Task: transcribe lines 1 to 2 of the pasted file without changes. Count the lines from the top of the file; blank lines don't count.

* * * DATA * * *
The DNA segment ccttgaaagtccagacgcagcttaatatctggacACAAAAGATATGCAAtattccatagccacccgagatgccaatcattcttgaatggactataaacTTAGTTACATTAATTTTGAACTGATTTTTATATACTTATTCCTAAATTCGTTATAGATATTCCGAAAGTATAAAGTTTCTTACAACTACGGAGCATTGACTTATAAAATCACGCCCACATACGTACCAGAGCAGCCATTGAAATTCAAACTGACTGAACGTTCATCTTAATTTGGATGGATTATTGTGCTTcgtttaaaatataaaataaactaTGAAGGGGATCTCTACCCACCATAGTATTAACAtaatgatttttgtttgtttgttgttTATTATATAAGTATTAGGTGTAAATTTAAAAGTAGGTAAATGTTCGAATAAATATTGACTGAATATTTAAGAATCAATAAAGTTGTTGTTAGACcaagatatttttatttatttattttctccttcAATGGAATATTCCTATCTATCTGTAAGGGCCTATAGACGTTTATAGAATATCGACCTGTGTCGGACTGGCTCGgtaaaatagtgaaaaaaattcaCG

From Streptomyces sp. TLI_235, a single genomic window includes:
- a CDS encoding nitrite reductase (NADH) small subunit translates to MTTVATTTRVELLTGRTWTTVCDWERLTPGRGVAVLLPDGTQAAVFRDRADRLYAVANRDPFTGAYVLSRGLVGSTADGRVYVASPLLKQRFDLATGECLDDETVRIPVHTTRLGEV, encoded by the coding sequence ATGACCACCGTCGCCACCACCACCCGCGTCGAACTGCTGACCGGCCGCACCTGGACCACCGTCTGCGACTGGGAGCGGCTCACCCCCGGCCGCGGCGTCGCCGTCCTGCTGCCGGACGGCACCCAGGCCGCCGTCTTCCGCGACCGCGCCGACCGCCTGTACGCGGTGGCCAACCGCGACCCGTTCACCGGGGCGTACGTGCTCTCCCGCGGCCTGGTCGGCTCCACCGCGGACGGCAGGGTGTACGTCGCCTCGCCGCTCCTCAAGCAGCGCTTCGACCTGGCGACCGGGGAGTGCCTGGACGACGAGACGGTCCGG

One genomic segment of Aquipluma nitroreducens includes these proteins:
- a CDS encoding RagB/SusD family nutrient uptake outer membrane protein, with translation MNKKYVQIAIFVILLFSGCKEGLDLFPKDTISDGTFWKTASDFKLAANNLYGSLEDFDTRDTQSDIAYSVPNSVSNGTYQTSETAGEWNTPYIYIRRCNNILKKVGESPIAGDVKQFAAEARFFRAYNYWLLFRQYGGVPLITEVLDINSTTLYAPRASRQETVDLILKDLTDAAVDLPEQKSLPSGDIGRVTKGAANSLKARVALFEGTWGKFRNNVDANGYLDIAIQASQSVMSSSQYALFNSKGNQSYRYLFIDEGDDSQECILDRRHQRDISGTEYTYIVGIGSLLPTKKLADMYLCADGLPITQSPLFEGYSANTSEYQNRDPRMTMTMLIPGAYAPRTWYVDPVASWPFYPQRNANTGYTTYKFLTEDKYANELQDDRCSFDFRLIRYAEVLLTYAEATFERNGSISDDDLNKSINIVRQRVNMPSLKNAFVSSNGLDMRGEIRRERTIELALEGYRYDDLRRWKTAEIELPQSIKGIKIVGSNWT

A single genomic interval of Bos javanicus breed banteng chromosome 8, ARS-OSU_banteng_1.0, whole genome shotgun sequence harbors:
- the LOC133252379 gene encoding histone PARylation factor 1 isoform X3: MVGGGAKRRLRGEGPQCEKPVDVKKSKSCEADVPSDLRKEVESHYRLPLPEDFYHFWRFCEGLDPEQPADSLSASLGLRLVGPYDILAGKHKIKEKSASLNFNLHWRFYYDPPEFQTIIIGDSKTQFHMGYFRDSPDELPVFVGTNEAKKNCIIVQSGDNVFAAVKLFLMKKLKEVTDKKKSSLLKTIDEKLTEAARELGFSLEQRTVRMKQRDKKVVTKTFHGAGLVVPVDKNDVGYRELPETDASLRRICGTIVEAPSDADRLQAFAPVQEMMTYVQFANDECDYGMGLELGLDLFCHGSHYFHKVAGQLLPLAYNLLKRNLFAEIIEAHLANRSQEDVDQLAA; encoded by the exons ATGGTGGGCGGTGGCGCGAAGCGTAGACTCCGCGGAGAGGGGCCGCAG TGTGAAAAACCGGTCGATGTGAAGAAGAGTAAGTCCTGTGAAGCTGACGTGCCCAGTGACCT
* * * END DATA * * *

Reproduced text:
The DNA segment ccttgaaagtccagacgcagcttaatatctggacACAAAAGATATGCAAtattccatagccacccgagatgccaatcattcttgaatggactataaacTTAGTTACATTAATTTTGAACTGATTTTTATATACTTATTCCTAAATTCGTTATAGATATTCCGAAAGTATAAAGTTTCTTACAACTACGGAGCATTGACTTATAAAATCACGCCCACATACGTACCAGAGCAGCCATTGAAATTCAAACTGACTGAACGTTCATCTTAATTTGGATGGATTATTGTGCTTcgtttaaaatataaaataaactaTGAAGGGGATCTCTACCCACCATAGTATTAACAtaatgatttttgtttgtttgttgttTATTATATAAGTATTAGGTGTAAATTTAAAAGTAGGTAAATGTTCGAATAAATATTGACTGAATATTTAAGAATCAATAAAGTTGTTGTTAGACcaagatatttttatttatttattttctccttcAATGGAATATTCCTATCTATCTGTAAGGGCCTATAGACGTTTATAGAATATCGACCTGTGTCGGACTGGCTCGgtaaaatagtgaaaaaaattcaCG

From Streptomyces sp. TLI_235, a single genomic window includes: